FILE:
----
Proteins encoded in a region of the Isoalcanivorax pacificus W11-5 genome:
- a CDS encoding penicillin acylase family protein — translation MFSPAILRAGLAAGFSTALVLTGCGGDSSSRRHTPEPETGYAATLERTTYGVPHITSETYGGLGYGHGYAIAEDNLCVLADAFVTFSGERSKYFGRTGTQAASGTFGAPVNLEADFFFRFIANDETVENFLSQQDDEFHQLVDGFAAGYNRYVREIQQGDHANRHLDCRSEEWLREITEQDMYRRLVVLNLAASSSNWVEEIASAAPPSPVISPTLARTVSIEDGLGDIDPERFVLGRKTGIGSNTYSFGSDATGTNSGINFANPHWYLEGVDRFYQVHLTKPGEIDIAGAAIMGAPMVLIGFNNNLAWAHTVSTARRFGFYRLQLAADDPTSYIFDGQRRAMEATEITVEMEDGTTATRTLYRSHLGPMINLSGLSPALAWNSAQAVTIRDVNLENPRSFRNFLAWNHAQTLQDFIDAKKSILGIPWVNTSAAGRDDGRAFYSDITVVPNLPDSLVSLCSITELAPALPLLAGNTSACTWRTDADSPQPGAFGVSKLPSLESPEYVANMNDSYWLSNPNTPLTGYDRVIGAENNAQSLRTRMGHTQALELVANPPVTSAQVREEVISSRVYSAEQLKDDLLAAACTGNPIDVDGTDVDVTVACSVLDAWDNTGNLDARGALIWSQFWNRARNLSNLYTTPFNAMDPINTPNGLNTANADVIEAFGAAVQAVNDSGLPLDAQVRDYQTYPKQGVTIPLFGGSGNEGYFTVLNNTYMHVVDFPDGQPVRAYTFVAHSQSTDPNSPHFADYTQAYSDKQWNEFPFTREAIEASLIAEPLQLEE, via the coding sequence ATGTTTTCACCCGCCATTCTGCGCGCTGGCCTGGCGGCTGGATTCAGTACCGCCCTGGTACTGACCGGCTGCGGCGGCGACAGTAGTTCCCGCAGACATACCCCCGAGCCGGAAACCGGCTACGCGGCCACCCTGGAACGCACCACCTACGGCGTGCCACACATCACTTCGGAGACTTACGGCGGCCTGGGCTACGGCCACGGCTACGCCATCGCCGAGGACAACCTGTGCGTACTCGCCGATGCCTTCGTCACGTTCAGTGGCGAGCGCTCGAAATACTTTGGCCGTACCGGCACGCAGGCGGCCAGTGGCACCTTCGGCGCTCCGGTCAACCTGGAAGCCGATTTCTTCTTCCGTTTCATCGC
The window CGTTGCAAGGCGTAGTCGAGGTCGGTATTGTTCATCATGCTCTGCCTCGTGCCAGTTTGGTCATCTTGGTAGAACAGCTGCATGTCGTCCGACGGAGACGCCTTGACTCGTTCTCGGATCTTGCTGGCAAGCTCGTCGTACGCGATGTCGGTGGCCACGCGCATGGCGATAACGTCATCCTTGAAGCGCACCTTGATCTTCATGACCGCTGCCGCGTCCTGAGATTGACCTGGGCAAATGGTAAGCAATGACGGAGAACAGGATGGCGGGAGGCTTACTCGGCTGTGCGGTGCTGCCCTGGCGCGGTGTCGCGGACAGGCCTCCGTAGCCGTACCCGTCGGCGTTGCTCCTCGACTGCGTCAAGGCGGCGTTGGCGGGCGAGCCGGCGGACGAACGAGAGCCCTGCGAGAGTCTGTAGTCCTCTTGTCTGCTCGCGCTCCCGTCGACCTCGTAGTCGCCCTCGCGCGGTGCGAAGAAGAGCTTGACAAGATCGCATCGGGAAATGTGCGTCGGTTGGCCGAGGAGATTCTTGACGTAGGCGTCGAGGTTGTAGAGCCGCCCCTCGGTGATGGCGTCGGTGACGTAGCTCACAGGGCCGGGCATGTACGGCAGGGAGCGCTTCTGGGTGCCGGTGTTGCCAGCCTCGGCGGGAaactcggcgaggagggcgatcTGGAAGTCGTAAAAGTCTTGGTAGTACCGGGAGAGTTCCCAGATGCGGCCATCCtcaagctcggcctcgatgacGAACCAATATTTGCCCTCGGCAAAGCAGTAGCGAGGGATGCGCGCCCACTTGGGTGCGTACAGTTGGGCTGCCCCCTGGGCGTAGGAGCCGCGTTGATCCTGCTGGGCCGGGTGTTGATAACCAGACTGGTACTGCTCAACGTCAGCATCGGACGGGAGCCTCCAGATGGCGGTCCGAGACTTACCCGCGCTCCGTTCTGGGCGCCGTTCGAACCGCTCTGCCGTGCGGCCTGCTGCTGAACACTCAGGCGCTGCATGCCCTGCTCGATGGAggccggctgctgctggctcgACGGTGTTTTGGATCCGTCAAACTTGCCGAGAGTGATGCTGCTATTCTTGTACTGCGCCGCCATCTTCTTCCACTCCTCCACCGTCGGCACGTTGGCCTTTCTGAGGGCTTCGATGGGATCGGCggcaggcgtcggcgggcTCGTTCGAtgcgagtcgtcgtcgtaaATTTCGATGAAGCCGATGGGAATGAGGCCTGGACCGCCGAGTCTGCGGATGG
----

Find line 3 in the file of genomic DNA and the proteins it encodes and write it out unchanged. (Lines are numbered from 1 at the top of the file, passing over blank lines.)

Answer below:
The window CGTTGCAAGGCGTAGTCGAGGTCGGTATTGTTCATCATGCTCTGCCTCGTGCCAGTTTGGTCATCTTGGTAGAACAGCTGCATGTCGTCCGACGGAGACGCCTTGACTCGTTCTCGGATCTTGCTGGCAAGCTCGTCGTACGCGATGTCGGTGGCCACGCGCATGGCGATAACGTCATCCTTGAAGCGCACCTTGATCTTCATGACCGCTGCCGCGTCCTGAGATTGACCTGGGCAAATGGTAAGCAATGACGGAGAACAGGATGGCGGGAGGCTTACTCGGCTGTGCGGTGCTGCCCTGGCGCGGTGTCGCGGACAGGCCTCCGTAGCCGTACCCGTCGGCGTTGCTCCTCGACTGCGTCAAGGCGGCGTTGGCGGGCGAGCCGGCGGACGAACGAGAGCCCTGCGAGAGTCTGTAGTCCTCTTGTCTGCTCGCGCTCCCGTCGACCTCGTAGTCGCCCTCGCGCGGTGCGAAGAAGAGCTTGACAAGATCGCATCGGGAAATGTGCGTCGGTTGGCCGAGGAGATTCTTGACGTAGGCGTCGAGGTTGTAGAGCCGCCCCTCGGTGATGGCGTCGGTGACGTAGCTCACAGGGCCGGGCATGTACGGCAGGGAGCGCTTCTGGGTGCCGGTGTTGCCAGCCTCGGCGGGAaactcggcgaggagggcgatcTGGAAGTCGTAAAAGTCTTGGTAGTACCGGGAGAGTTCCCAGATGCGGCCATCCtcaagctcggcctcgatgacGAACCAATATTTGCCCTCGGCAAAGCAGTAGCGAGGGATGCGCGCCCACTTGGGTGCGTACAGTTGGGCTGCCCCCTGGGCGTAGGAGCCGCGTTGATCCTGCTGGGCCGGGTGTTGATAACCAGACTGGTACTGCTCAACGTCAGCATCGGACGGGAGCCTCCAGATGGCGGTCCGAGACTTACCCGCGCTCCGTTCTGGGCGCCGTTCGAACCGCTCTGCCGTGCGGCCTGCTGCTGAACACTCAGGCGCTGCATGCCCTGCTCGATGGAggccggctgctgctggctcgACGGTGTTTTGGATCCGTCAAACTTGCCGAGAGTGATGCTGCTATTCTTGTACTGCGCCGCCATCTTCTTCCACTCCTCCACCGTCGGCACGTTGGCCTTTCTGAGGGCTTCGATGGGATCGGCggcaggcgtcggcgggcTCGTTCGAtgcgagtcgtcgtcgtaaATTTCGATGAAGCCGATGGGAATGAGGCCTGGACCGCCGAGTCTGCGGATGG